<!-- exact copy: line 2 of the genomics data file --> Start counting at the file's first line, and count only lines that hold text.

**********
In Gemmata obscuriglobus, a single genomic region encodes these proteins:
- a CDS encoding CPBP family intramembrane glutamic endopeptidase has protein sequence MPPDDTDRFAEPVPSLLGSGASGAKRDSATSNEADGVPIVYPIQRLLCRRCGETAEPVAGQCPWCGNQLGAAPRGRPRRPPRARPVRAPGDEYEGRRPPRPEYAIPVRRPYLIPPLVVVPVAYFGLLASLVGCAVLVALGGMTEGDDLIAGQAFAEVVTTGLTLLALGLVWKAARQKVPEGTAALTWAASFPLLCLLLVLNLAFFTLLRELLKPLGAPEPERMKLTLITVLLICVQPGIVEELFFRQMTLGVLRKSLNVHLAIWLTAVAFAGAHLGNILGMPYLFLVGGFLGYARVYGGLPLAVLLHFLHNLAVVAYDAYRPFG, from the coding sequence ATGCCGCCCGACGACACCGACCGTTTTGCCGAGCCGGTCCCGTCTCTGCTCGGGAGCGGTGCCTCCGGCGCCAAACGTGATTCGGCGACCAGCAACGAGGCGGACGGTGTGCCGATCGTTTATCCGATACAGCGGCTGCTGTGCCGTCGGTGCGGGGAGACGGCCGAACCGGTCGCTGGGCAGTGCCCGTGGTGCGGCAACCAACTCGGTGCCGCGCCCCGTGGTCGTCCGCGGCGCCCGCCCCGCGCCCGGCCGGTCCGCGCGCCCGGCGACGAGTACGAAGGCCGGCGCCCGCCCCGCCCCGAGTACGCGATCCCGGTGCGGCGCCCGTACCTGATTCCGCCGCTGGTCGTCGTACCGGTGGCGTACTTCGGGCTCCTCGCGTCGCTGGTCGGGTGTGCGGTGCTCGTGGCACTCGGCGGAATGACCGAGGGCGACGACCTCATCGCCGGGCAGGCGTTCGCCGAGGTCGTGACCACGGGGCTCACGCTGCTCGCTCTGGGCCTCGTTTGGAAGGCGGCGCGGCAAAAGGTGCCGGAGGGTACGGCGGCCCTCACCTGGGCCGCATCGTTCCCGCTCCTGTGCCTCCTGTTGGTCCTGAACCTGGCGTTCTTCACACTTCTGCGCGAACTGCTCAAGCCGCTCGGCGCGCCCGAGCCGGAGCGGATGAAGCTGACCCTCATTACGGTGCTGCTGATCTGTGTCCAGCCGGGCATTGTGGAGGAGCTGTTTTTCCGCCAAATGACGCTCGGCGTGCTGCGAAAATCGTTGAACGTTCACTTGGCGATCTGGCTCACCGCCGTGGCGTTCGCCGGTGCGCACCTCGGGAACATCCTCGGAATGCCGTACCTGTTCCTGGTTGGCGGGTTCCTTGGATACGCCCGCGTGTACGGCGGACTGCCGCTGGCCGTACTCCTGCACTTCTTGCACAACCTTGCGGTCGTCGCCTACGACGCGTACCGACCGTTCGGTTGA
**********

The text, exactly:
- a CDS encoding CPBP family intramembrane glutamic endopeptidase has protein sequence MPPDDTDRFAEPVPSLLGSGASGAKRDSATSNEADGVPIVYPIQRLLCRRCGETAEPVAGQCPWCGNQLGAAPRGRPRRPPRARPVRAPGDEYEGRRPPRPEYAIPVRRPYLIPPLVVVPVAYFGLLASLVGCAVLVALGGMTEGDDLIAGQAFAEVVTTGLTLLALGLVWKAARQKVPEGTAALTWAASFPLLCLLLVLNLAFFTLLRELLKPLGAPEPERMKLTLITVLLICVQPGIVEELFFRQMTLGVLRKSLNVHLAIWLTAVAFAGAHLGNILGMPYLFLVGGFLGYARVYGGLPLAVLLHFLHNLAVVAYDAYRPFG, from the coding sequence ATGCCGCCCGACGACACCGACCGTTTTGCCGAGCCGGTCCCGTCTCTGCTCGGGAGCGGTGCCTCCGGCGCCAAACGTGATTCGGCGACCAGCAACGAGGCGGACGGTGTGCCGATCGTTTATCCGATACAGCGGCTGCTGTGCCGTCGGTGCGGGGAGACGGCCGAACCGGTCGCTGGGCAGTGCCCGTGGTGCGGCAACCAACTCGGTGCCGCGCCCCGTGGTCGTCCGCGGCGCCCGCCCCGCGCCCGGCCGGTCCGCGCGCCCGGCGACGAGTACGAAGGCCGGCGCCCGCCCCGCCCCGAGTACGCGATCCCGGTGCGGCGCCCGTACCTGATTCCGCCGCTGGTCGTCGTACCGGTGGCGTACTTCGGGCTCCTCGCGTCGCTGGTCGGGTGTGCGGTGCTCGTGGCACTCGGCGGAATGACCGAGGGCGACGACCTCATCGCCGGGCAGGCGTTCGCCGAGGTCGTGACCACGGGGCTCACGCTGCTCGCTCTGGGCCTCGTTTGGAAGGCGGCGCGGCAAAAGGTGCCGGAGGGTACGGCGGCCCTCACCTGGGCCGCATCGTTCCCGCTCCTGTGCCTCCTGTTGGTCCTGAACCTGGCGTTCTTCACACTTCTGCGCGAACTGCTCAAGCCGCTCGGCGCGCCCGAGCCGGAGCGGATGAAGCTGACCCTCATTACGGTGCTGCTGATCTGTGTCCAGCCGGGCATTGTGGAGGAGCTGTTTTTCCGCCAAATGACGCTCGGCGTGCTGCGAAAATCGTTGAACGTTCACTTGGCGATCTGGCTCACCGCCGTGGCGTTCGCCGGTGCGCACCTCGGGAACATCCTCGGAATGCCGTACCTGTTCCTGGTTGGCGGGTTCCTTGGATACGCCCGCGTGTACGGCGGACTGCCGCTGGCCGTACTCCTGCACTTCTTGCACAACCTTGCGGTCGTCGCCTACGACGCGTACCGACCGTTCGGTTGA